Narrative Tense and POV



Read the following excerpt from the book Writing Novels That Sell, by James Bickman.

Eons ago, long before the dawn of recorded history, there was a caveman named Hrogthar.

Now, Hrogthar was what is popularly known as a good old boy, but he was a nobody in his cave clan. No one admired him or listened to him.

One day, walking through the jungle, Hrogthar was attacked by a saber-toothed tiger. The tiger was huge and fearsome, and all Hrogthar had for self-defense was his stone axe.

But Hrogthar was strong, and his terror gave him strength. What a battle it was! The tiger scratched Hrogthar's arm. Hrogthar whacked the tiger between the eyes with the axe. The tiger staggered back through the forest and Hrogthar pursued him. Then the tiger turned and counterattacked, and drove Hrogthar to the brink of a great precipice over a river. Hrogthar hit the tiger again. The tiger circled and nearly backed Hrogthar over the precipice. Hrogthar narrowly ducked a feint which would have exposed his breast to those huge tiger fangs. Hrogthar swung his axe—and missed. The tiger leaped. Hrogthar ducked. The tiger flew over his head—and into the space beyond the embankment, plunging a thousand feet to the river below, where it was carried away by the rampaging river.

That night, Hrogthar went back to the cave. Someone around the campfire noticed the scratch on his arm.

"What happened to you?" asked a particularly beautiful young maiden.

"I was walking in the woods today, . . . " Hrogthar began, and he noticed that all voices hushed and all eyes watched him as he told and acted out his tale.

When Hrogthar finally finished his story, everyone applauded. The chief of the clan patted him on the back and gave him a choice mastodon steak to eat.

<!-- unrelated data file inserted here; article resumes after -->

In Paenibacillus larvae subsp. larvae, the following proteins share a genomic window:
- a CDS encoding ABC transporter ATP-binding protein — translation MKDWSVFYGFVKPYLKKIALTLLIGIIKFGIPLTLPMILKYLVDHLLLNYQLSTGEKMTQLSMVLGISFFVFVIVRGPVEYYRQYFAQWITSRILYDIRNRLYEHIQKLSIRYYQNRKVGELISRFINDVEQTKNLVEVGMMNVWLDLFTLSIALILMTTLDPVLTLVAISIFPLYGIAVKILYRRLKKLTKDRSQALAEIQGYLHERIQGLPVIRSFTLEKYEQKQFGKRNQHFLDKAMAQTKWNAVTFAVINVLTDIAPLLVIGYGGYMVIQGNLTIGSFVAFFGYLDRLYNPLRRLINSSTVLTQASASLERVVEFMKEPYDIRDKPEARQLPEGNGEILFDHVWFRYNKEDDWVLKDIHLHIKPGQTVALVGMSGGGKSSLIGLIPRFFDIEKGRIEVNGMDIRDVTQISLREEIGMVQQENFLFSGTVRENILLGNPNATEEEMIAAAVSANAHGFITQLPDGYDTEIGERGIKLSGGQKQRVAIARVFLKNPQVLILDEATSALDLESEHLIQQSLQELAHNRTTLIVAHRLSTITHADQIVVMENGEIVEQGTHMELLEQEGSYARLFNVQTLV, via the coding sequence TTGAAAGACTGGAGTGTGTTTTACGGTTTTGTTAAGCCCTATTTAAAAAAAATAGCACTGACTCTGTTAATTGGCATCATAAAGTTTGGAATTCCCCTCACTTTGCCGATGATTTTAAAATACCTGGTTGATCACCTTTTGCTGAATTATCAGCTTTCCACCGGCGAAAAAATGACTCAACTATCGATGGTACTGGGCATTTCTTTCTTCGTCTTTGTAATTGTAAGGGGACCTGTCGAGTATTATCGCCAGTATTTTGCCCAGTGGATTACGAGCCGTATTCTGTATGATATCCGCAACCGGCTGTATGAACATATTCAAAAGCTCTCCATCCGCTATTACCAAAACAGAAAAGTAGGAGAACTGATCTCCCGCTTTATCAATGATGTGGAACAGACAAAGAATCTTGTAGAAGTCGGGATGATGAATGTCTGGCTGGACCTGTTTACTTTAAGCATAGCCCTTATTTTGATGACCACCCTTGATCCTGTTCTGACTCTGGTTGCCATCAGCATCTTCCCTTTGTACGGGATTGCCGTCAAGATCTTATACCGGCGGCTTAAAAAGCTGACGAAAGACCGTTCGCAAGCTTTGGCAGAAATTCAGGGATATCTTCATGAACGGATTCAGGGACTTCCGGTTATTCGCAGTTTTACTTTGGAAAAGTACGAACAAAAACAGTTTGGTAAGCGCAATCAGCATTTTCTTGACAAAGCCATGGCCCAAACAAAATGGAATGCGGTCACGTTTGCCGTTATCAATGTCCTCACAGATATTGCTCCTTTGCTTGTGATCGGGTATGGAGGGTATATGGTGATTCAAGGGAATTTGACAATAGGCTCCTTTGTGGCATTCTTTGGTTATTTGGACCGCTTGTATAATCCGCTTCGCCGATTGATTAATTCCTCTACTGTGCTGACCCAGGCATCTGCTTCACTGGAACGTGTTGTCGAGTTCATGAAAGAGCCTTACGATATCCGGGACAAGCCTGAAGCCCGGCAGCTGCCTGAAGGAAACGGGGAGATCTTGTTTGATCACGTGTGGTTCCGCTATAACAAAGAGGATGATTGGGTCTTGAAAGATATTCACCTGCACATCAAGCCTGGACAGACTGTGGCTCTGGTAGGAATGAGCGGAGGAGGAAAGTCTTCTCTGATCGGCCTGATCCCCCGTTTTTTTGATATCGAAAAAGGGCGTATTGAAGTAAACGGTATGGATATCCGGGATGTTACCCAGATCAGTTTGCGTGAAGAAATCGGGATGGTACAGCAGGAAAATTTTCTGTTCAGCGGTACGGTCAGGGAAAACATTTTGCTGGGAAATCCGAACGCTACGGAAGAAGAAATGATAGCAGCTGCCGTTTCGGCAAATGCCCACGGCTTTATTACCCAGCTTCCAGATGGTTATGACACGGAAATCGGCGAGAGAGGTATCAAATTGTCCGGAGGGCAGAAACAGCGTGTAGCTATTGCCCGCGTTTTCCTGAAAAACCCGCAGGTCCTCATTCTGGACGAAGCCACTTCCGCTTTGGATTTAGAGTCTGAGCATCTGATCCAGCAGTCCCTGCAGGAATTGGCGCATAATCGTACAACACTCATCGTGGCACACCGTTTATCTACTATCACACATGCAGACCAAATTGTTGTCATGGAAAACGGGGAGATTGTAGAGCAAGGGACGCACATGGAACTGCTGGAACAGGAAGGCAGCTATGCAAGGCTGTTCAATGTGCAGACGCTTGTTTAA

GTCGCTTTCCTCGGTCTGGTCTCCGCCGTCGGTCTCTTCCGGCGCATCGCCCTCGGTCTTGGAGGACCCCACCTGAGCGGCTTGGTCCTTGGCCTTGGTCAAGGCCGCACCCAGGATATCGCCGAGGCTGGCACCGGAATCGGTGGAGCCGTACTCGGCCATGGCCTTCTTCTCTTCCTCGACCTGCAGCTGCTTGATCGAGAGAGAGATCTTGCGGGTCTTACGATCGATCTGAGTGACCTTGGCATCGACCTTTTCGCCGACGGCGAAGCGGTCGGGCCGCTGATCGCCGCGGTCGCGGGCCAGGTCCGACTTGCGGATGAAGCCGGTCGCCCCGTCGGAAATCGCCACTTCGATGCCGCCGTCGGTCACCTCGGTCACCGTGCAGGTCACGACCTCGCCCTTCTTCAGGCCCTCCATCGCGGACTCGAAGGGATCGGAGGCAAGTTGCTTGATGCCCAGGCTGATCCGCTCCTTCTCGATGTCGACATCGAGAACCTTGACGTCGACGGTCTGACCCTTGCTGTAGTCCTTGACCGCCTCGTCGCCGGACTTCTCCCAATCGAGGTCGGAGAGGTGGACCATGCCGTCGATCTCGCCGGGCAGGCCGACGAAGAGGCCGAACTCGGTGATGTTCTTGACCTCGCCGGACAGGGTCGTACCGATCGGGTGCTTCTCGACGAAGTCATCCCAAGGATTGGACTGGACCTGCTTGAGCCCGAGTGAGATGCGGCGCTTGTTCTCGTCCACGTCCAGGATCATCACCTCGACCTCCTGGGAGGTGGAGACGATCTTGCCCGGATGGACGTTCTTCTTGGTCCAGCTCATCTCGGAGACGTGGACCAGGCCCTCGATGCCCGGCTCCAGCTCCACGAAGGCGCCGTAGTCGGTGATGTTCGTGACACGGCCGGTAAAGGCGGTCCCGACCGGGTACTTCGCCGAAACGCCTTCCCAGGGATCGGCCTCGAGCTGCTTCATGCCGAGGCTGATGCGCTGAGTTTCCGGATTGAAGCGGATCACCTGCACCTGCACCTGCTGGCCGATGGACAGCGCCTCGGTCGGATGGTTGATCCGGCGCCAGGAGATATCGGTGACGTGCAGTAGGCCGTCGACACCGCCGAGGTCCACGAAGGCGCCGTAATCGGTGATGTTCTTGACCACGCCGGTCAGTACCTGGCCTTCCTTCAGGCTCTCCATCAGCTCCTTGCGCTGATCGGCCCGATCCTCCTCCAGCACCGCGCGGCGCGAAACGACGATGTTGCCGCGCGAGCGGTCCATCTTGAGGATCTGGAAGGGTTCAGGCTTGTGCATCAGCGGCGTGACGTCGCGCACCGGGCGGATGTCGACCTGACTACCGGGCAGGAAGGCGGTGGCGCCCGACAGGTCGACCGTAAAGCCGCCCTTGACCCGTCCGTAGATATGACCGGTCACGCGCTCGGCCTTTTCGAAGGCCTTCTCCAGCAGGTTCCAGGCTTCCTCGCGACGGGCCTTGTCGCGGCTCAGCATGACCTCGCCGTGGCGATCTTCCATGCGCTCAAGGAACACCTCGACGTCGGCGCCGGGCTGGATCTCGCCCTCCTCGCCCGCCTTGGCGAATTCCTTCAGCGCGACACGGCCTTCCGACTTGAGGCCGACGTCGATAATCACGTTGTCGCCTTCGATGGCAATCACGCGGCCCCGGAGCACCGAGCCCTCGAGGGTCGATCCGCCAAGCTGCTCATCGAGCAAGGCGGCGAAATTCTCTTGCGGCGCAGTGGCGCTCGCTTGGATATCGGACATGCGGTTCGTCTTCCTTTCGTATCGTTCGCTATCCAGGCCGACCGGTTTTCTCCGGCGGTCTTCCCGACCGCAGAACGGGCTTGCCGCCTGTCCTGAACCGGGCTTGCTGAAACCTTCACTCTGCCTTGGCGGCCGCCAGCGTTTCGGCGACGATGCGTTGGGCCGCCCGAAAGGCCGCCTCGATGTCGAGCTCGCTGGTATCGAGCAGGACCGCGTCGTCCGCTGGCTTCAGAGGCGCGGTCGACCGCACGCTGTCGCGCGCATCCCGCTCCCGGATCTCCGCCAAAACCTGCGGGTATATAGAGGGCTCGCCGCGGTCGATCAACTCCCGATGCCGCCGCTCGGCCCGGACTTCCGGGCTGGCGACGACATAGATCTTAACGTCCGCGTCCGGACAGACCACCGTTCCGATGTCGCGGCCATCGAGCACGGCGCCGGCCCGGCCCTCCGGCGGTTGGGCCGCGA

The next day, Hrogthar thought back to what had happened. Obviously, his telling of a story had gotten him fame and fortune. He wanted more of both. He thought about it.

That afternoon, Hrogthar intentionally cut his hand on a sharp rock. When he went home that night, he told a scarifying story of being attacked by a lion—and how the lion finally fell into quicksand and perished. (Which explained why there was no body for proof).

Again everyone applauded and admired him, and the chief gave him a wonderful snake fillet for dinner.

"This is great," Hrogthar said to himself. And the next night he told his best story yet, about how he single-handedly bested a hairy mammoth, but of course could not drag the great beast back to the cave.

This time, however, something went wrong. The brave warriors turned away in disbelief that anyone could have so many great adventures.

Hrogthar thought a lot about this, too. "I can't expect them to keep on believing indefinitely that every great exploit happened to me personally," he concluded. And he was very depressed.

Then, however, after many days of thought, he had an inspiration destined to change not only his life, but the world.

That night around the campfire he got everyone's attention and began, "Imagine, if you will, that you are a lone warrior crossing the swamp. You are muddy and tired, and you know fierce animals are all around you, but you know you must press on . . . "

A silence fell. Everyone listened, willing to imagine they were the hero of the story so they would enjoy it. And when Hrogthar was done, they all felt better about many things, and the warriors applauded, the chief gave Hrogthar first servings of the horse-meat stew.

What Hrogthar had invented was the most fundamental technique of storytelling: placing the reader in the mind and heart of a person at the center of the story's action: a technique that we today call viewpoint.

The reader wants to escape humdrum reality and have an adventure. If you the writer handle viewpoint correctly, the reader will identify with the central figure of the story—imaginatively become that character—and experience the story as she experiences her own life: from a limited field of knowledge and feeling, from one set of eyes, with all the uncertainty—and involvement—of actual experience.

Putting the viewpoint inside a story character's head assures instant reader identification with that character. It's a technique so fundamental and universal that many writers tend to shrug off discussion of it because they think they know all about it. But errors in handling viewpoint are so common, and of so many different types, that more discussion is mandatory.

Instructions for the Quiz

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